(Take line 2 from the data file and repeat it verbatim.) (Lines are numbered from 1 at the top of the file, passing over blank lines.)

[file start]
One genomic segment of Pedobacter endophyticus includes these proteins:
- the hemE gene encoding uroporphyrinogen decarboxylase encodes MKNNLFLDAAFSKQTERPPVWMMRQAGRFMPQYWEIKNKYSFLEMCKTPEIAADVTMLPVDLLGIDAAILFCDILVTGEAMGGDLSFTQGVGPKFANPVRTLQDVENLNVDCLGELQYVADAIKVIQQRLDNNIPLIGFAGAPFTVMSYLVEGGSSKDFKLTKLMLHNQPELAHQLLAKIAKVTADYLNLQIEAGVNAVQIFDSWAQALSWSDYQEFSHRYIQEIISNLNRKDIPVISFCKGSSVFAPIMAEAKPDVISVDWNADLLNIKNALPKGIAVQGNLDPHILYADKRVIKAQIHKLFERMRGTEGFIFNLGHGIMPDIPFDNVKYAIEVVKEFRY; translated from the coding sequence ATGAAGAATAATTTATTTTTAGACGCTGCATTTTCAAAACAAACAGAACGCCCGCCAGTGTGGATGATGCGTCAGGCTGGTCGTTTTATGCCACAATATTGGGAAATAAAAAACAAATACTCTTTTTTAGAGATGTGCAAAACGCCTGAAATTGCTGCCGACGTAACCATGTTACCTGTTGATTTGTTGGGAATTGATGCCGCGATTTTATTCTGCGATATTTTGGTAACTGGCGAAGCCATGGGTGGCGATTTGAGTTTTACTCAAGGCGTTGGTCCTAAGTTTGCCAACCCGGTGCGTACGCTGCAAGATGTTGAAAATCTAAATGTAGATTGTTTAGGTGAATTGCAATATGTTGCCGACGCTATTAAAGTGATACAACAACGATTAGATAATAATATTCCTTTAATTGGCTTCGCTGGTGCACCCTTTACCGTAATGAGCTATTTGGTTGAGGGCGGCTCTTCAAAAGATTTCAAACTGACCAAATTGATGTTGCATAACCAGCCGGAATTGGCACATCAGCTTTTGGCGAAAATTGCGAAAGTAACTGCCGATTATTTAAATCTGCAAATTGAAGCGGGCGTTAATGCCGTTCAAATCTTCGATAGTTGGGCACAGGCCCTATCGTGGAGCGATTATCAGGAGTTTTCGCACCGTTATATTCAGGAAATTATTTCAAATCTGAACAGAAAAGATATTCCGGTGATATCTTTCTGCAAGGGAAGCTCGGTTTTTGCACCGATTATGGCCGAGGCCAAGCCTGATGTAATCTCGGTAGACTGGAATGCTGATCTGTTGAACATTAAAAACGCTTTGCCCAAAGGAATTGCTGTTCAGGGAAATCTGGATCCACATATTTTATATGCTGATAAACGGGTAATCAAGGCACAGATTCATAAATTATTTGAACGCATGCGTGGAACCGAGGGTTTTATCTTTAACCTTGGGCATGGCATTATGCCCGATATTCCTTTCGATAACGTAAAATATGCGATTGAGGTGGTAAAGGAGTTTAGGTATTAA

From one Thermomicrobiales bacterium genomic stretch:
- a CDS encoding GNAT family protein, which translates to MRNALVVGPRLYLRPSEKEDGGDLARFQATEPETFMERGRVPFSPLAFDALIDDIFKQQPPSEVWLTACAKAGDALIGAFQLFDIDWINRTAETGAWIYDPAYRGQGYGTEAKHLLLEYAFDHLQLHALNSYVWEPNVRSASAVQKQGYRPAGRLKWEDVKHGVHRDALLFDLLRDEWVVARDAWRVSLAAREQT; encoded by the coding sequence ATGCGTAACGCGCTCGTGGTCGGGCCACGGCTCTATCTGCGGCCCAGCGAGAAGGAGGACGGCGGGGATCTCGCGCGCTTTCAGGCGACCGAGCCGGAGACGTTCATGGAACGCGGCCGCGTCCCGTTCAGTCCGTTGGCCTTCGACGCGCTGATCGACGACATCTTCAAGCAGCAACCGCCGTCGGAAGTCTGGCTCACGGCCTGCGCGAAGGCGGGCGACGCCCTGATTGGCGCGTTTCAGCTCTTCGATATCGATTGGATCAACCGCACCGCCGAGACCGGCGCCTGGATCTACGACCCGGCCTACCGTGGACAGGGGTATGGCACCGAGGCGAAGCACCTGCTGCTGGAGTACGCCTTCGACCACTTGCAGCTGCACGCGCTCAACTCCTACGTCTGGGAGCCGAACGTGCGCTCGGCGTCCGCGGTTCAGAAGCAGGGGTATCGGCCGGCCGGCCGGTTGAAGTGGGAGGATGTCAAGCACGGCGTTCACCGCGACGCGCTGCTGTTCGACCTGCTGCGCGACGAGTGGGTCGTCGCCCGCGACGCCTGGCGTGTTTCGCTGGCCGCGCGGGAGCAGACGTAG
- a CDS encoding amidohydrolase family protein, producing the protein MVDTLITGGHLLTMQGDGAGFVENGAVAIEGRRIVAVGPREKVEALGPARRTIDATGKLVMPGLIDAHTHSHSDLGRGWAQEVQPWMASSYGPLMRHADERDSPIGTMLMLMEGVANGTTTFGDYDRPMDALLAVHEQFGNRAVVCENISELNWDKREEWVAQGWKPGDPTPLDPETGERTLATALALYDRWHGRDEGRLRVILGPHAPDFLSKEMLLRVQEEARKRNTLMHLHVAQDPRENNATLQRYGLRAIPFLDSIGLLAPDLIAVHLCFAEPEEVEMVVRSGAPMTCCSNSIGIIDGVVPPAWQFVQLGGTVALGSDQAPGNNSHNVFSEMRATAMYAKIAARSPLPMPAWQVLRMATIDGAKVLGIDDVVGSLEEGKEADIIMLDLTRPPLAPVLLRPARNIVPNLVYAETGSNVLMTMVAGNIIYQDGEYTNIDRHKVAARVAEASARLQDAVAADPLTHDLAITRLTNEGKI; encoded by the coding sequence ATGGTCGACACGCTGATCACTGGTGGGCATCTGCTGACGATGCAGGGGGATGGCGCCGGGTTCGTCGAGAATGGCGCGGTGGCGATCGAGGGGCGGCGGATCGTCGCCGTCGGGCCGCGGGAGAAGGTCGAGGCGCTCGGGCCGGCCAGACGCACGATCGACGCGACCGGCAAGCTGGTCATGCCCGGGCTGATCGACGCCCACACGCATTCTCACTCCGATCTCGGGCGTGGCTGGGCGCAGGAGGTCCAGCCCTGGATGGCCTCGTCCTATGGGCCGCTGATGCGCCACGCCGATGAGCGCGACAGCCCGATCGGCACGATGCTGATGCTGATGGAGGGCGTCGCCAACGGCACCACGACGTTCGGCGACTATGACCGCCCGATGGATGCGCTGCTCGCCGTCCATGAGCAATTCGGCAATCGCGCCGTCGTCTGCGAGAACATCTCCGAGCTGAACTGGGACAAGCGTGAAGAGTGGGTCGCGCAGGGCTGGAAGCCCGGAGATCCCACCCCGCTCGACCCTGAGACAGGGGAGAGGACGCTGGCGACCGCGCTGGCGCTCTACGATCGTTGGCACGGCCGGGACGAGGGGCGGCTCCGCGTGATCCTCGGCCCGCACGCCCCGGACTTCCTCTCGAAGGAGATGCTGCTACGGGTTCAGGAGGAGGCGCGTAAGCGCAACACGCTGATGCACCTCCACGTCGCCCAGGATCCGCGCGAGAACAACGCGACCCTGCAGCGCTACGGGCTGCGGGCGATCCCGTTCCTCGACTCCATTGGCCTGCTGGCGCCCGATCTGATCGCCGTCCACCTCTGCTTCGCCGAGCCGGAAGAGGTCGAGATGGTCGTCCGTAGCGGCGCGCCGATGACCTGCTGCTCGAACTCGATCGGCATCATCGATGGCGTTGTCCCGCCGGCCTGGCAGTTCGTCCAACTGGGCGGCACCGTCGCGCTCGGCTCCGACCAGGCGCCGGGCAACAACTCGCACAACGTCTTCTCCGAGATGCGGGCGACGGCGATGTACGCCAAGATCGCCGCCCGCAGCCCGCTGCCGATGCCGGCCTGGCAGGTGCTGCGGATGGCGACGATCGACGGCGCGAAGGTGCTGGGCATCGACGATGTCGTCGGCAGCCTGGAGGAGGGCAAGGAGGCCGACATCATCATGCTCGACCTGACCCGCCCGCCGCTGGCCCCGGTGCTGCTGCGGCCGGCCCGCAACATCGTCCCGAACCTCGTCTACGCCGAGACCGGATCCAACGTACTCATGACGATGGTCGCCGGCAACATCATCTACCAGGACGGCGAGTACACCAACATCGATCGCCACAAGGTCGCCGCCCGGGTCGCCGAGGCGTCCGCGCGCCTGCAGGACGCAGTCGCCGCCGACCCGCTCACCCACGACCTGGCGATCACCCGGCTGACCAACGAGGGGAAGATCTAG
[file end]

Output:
- the hemE gene encoding uroporphyrinogen decarboxylase encodes MKNNLFLDAAFSKQTERPPVWMMRQAGRFMPQYWEIKNKYSFLEMCKTPEIAADVTMLPVDLLGIDAAILFCDILVTGEAMGGDLSFTQGVGPKFANPVRTLQDVENLNVDCLGELQYVADAIKVIQQRLDNNIPLIGFAGAPFTVMSYLVEGGSSKDFKLTKLMLHNQPELAHQLLAKIAKVTADYLNLQIEAGVNAVQIFDSWAQALSWSDYQEFSHRYIQEIISNLNRKDIPVISFCKGSSVFAPIMAEAKPDVISVDWNADLLNIKNALPKGIAVQGNLDPHILYADKRVIKAQIHKLFERMRGTEGFIFNLGHGIMPDIPFDNVKYAIEVVKEFRY; translated from the coding sequence ATGAAGAATAATTTATTTTTAGACGCTGCATTTTCAAAACAAACAGAACGCCCGCCAGTGTGGATGATGCGTCAGGCTGGTCGTTTTATGCCACAATATTGGGAAATAAAAAACAAATACTCTTTTTTAGAGATGTGCAAAACGCCTGAAATTGCTGCCGACGTAACCATGTTACCTGTTGATTTGTTGGGAATTGATGCCGCGATTTTATTCTGCGATATTTTGGTAACTGGCGAAGCCATGGGTGGCGATTTGAGTTTTACTCAAGGCGTTGGTCCTAAGTTTGCCAACCCGGTGCGTACGCTGCAAGATGTTGAAAATCTAAATGTAGATTGTTTAGGTGAATTGCAATATGTTGCCGACGCTATTAAAGTGATACAACAACGATTAGATAATAATATTCCTTTAATTGGCTTCGCTGGTGCACCCTTTACCGTAATGAGCTATTTGGTTGAGGGCGGCTCTTCAAAAGATTTCAAACTGACCAAATTGATGTTGCATAACCAGCCGGAATTGGCACATCAGCTTTTGGCGAAAATTGCGAAAGTAACTGCCGATTATTTAAATCTGCAAATTGAAGCGGGCGTTAATGCCGTTCAAATCTTCGATAGTTGGGCACAGGCCCTATCGTGGAGCGATTATCAGGAGTTTTCGCACCGTTATATTCAGGAAATTATTTCAAATCTGAACAGAAAAGATATTCCGGTGATATCTTTCTGCAAGGGAAGCTCGGTTTTTGCACCGATTATGGCCGAGGCCAAGCCTGATGTAATCTCGGTAGACTGGAATGCTGATCTGTTGAACATTAAAAACGCTTTGCCCAAAGGAATTGCTGTTCAGGGAAATCTGGATCCACATATTTTATATGCTGATAAACGGGTAATCAAGGCACAGATTCATAAATTATTTGAACGCATGCGTGGAACCGAGGGTTTTATCTTTAACCTTGGGCATGGCATTATGCCCGATATTCCTTTCGATAACGTAAAATATGCGATTGAGGTGGTAAAGGAGTTTAGGTATTAA